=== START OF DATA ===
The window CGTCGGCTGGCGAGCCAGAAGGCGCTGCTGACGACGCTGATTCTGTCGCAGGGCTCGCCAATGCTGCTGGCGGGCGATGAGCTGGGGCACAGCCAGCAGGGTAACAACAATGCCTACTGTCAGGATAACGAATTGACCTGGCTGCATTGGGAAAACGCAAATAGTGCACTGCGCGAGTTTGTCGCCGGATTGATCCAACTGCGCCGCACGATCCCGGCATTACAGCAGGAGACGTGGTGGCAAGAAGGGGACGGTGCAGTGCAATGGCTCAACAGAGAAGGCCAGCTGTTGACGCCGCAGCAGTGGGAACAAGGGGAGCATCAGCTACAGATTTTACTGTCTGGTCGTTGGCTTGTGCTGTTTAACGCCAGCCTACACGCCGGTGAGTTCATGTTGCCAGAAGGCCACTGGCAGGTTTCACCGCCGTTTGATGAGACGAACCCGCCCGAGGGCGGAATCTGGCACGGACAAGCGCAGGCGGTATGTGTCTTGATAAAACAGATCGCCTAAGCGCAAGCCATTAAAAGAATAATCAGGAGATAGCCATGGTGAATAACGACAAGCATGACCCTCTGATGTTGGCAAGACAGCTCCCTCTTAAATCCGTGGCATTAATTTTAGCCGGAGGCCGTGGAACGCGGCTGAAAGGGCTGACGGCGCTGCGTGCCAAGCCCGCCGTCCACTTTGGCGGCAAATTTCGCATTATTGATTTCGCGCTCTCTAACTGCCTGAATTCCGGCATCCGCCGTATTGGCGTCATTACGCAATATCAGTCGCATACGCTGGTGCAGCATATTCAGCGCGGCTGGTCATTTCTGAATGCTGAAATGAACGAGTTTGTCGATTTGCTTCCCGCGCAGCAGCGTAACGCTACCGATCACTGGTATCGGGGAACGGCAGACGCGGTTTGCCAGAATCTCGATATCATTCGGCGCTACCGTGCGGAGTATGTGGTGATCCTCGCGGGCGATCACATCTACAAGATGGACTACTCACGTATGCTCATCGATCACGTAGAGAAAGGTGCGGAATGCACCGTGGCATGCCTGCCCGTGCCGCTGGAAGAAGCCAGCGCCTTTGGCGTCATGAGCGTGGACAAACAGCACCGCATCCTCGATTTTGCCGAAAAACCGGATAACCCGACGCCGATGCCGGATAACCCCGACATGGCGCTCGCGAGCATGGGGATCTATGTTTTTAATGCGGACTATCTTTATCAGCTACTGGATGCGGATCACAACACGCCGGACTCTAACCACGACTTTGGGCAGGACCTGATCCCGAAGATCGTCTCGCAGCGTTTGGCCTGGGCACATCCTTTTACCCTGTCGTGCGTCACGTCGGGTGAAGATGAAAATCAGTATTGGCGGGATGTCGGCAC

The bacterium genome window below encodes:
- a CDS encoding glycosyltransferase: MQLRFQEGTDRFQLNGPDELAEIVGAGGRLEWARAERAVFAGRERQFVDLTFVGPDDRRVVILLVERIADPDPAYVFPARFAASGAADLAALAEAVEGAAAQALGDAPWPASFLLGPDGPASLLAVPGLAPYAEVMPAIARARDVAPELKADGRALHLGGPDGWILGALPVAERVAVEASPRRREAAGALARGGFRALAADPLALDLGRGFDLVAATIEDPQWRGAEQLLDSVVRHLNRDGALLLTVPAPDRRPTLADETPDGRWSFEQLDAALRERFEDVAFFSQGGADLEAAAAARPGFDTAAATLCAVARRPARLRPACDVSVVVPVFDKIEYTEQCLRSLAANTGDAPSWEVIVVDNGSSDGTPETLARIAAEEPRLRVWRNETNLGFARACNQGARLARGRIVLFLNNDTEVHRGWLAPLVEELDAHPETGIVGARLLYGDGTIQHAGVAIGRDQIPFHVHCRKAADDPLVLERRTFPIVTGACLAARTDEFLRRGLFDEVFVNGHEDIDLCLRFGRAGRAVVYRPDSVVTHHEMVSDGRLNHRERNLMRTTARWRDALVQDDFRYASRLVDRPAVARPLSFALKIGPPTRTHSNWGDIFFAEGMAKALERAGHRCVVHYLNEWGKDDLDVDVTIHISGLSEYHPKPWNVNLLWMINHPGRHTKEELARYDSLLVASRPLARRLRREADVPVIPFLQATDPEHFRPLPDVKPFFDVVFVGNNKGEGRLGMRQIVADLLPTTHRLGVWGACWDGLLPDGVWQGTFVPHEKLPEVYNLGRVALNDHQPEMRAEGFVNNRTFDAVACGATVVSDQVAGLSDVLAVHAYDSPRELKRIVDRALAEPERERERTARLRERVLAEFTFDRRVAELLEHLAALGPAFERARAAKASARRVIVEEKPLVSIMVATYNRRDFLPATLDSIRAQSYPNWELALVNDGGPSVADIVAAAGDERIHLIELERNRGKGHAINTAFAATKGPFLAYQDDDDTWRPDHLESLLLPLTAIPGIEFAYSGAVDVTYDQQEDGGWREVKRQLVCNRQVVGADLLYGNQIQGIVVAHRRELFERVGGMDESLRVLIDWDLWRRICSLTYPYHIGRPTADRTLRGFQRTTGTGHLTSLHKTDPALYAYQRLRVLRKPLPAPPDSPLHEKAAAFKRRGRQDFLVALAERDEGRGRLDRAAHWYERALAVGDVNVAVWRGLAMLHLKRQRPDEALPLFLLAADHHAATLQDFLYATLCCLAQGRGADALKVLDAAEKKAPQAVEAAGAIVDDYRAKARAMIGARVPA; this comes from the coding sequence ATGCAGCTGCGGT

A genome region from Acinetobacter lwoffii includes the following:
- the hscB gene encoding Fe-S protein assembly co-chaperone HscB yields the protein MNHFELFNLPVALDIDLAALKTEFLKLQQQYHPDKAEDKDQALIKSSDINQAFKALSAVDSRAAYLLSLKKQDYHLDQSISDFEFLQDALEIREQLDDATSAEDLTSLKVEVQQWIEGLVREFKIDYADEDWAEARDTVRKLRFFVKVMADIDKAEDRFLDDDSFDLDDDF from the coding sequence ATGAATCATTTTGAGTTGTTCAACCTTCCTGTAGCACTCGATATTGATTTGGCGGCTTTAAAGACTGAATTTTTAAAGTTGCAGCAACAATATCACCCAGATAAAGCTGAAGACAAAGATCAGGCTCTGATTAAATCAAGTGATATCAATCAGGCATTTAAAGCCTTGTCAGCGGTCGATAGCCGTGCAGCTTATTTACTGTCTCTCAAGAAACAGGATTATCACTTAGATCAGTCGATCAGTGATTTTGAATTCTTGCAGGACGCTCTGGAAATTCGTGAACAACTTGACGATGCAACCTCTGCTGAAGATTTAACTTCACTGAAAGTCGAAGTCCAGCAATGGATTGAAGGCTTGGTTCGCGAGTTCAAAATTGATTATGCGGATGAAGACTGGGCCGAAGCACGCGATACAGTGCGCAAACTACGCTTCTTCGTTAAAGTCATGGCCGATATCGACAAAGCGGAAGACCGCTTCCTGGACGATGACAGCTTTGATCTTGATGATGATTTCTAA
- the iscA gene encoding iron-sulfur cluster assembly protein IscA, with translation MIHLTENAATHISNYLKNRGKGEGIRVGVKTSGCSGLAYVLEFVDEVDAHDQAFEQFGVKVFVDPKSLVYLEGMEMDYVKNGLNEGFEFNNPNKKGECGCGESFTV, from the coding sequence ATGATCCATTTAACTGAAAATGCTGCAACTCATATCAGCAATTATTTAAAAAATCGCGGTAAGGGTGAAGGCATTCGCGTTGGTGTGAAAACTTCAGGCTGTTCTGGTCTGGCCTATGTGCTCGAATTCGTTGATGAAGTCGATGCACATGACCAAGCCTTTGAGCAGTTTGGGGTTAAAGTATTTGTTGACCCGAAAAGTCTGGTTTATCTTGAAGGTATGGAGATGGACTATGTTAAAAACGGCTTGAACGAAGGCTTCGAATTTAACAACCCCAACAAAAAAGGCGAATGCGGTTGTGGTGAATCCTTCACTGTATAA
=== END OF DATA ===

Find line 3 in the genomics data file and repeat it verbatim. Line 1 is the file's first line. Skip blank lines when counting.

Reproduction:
- a CDS encoding glycosyltransferase: MQLRFQEGTDRFQLNGPDELAEIVGAGGRLEWARAERAVFAGRERQFVDLTFVGPDDRRVVILLVERIADPDPAYVFPARFAASGAADLAALAEAVEGAAAQALGDAPWPASFLLGPDGPASLLAVPGLAPYAEVMPAIARARDVAPELKADGRALHLGGPDGWILGALPVAERVAVEASPRRREAAGALARGGFRALAADPLALDLGRGFDLVAATIEDPQWRGAEQLLDSVVRHLNRDGALLLTVPAPDRRPTLADETPDGRWSFEQLDAALRERFEDVAFFSQGGADLEAAAAARPGFDTAAATLCAVARRPARLRPACDVSVVVPVFDKIEYTEQCLRSLAANTGDAPSWEVIVVDNGSSDGTPETLARIAAEEPRLRVWRNETNLGFARACNQGARLARGRIVLFLNNDTEVHRGWLAPLVEELDAHPETGIVGARLLYGDGTIQHAGVAIGRDQIPFHVHCRKAADDPLVLERRTFPIVTGACLAARTDEFLRRGLFDEVFVNGHEDIDLCLRFGRAGRAVVYRPDSVVTHHEMVSDGRLNHRERNLMRTTARWRDALVQDDFRYASRLVDRPAVARPLSFALKIGPPTRTHSNWGDIFFAEGMAKALERAGHRCVVHYLNEWGKDDLDVDVTIHISGLSEYHPKPWNVNLLWMINHPGRHTKEELARYDSLLVASRPLARRLRREADVPVIPFLQATDPEHFRPLPDVKPFFDVVFVGNNKGEGRLGMRQIVADLLPTTHRLGVWGACWDGLLPDGVWQGTFVPHEKLPEVYNLGRVALNDHQPEMRAEGFVNNRTFDAVACGATVVSDQVAGLSDVLAVHAYDSPRELKRIVDRALAEPERERERTARLRERVLAEFTFDRRVAELLEHLAALGPAFERARAAKASARRVIVEEKPLVSIMVATYNRRDFLPATLDSIRAQSYPNWELALVNDGGPSVADIVAAAGDERIHLIELERNRGKGHAINTAFAATKGPFLAYQDDDDTWRPDHLESLLLPLTAIPGIEFAYSGAVDVTYDQQEDGGWREVKRQLVCNRQVVGADLLYGNQIQGIVVAHRRELFERVGGMDESLRVLIDWDLWRRICSLTYPYHIGRPTADRTLRGFQRTTGTGHLTSLHKTDPALYAYQRLRVLRKPLPAPPDSPLHEKAAAFKRRGRQDFLVALAERDEGRGRLDRAAHWYERALAVGDVNVAVWRGLAMLHLKRQRPDEALPLFLLAADHHAATLQDFLYATLCCLAQGRGADALKVLDAAEKKAPQAVEAAGAIVDDYRAKARAMIGARVPA; this comes from the coding sequence ATGCAGCTGCGGT